Professors settle age discrimination lawsuits against prominent universities.
Architecture professors Warren “Gerry” Gast and Hans Joachim Neis filed an age discrimination lawsuit against the University of Oregon and former College of Design Dean Christoph Lindner after Lindner attempted to have the two faculty members of the School of Architecture & Environment permanently relocated. They were to be reassigned from the Portland campus to the Eugene campus, according to the plaintiffs’ attorney Craig Crispin. A $170,000 settlement in the case has been finalized after two years of litigation.
Gast and Neis argued Lindner’s choice to move the “oldest Portland tenured faculty members” and to “retain younger and adjunct staff without credible justification was an act of age discrimination.” In a statement Gast said, “when the dean transferred the oldest Portland tenured faculty members and retained younger and adjunct staff without credible justification, we felt we owed it to the program and to our faculty colleagues in the department of architecture to take action…For example, graduate courses they normally taught in Portland were subsequently taught by less expensive part-time adjunct faculty.”
The University of Oregon did not admit any wrongdoing in settling the case, and responded after the agreement was reached, “For the reasons outlined in the university’s previously filed answers and the settlement agreements, the University of Oregon and former Dean Christoph Lindner disagree with the plaintiffs’ allegations. The settlements were made to eliminate the cost and inconvenience of proceeding through trial.”
The resolved grievances provide Gast and Neis with guaranteed employment at the Portland campus for at least two years. The settlement also allows the men to file a grievance if they are set to be transferred to Eugene at the end of the two-year period.
Last year, Ohio State University settled an age discrimination case with two female plaintiffs, Julianne Taaffe and Kathryn Moon, who’d claimed, “an administrator made disparaging age-related comments, while promoting younger, less experienced workers.” Court documents alleged the plaintiffs “had helped established the English as a second language program in the mid-80’s, and consistently received positive performance reviews. Nonetheless, they were passed over in favor of younger workers.”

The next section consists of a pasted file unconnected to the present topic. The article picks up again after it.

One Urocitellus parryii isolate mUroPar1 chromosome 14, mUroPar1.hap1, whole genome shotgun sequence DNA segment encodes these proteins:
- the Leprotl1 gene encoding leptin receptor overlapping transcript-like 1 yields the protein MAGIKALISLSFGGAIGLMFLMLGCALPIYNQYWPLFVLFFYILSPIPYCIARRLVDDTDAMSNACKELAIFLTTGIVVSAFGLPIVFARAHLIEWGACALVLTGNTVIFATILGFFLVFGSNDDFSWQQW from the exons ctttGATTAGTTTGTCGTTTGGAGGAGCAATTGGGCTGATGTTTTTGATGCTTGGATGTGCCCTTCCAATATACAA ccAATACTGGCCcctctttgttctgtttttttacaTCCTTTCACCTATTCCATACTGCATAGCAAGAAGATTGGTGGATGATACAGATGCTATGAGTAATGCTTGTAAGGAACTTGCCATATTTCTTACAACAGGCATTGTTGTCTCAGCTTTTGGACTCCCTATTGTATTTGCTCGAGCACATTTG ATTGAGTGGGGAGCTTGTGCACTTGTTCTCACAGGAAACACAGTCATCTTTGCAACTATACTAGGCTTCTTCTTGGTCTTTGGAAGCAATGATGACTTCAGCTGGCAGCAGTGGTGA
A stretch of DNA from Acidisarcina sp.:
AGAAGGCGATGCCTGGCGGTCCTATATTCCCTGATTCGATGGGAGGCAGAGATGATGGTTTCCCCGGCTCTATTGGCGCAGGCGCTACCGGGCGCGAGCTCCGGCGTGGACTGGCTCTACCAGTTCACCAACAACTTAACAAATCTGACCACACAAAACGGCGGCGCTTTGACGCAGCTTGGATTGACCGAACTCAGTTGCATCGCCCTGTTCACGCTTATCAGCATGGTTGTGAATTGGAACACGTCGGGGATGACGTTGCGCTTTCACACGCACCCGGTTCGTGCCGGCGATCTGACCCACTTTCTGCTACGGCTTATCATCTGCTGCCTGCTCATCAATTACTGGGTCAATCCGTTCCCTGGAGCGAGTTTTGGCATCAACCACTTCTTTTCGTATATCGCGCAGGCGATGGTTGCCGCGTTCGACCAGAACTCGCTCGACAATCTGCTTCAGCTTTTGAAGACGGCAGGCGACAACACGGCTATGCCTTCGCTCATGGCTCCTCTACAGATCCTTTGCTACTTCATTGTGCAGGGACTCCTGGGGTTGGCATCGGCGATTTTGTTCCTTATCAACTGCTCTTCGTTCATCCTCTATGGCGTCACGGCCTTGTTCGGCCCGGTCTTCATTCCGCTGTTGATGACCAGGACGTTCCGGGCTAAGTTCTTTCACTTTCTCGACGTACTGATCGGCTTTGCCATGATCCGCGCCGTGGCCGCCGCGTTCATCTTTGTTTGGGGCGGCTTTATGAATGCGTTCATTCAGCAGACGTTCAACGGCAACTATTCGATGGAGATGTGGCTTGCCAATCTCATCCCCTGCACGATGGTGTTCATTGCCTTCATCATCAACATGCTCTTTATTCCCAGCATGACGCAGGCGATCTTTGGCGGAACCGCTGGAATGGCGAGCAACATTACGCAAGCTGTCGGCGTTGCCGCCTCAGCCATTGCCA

After an email circulated disparaging their entire department with age-related comments, the women decided to take action. They filed a complaint with the Equal Employment Opportunity Commission (EEOC), which found “reasonable cause that discrimination in violation of the federal Age Discrimination in Employment Act (ADEA)” had occurred. The ADEA makes it illegally to discriminate against workers older than forty years of age in employment standards, including hiring, promoting and terminating.
The women proceeded with a federal age discrimination lawsuit, and the case ultimately settled when the university agreed to pay significant back wages and damages. OSU paid out $765,000 and initiated a review of its policies and guidelines “for preventing and investigating discrimination to determine whether changes are required to better serve OSU’s employees.”
Still trying to hold the university accountable, however, the women submitted a follow up complaint against OSU with the Ohio Supreme Court in 2019, seeking access to public records from the school pertaining to the review, which they want to ensure is indeed underway.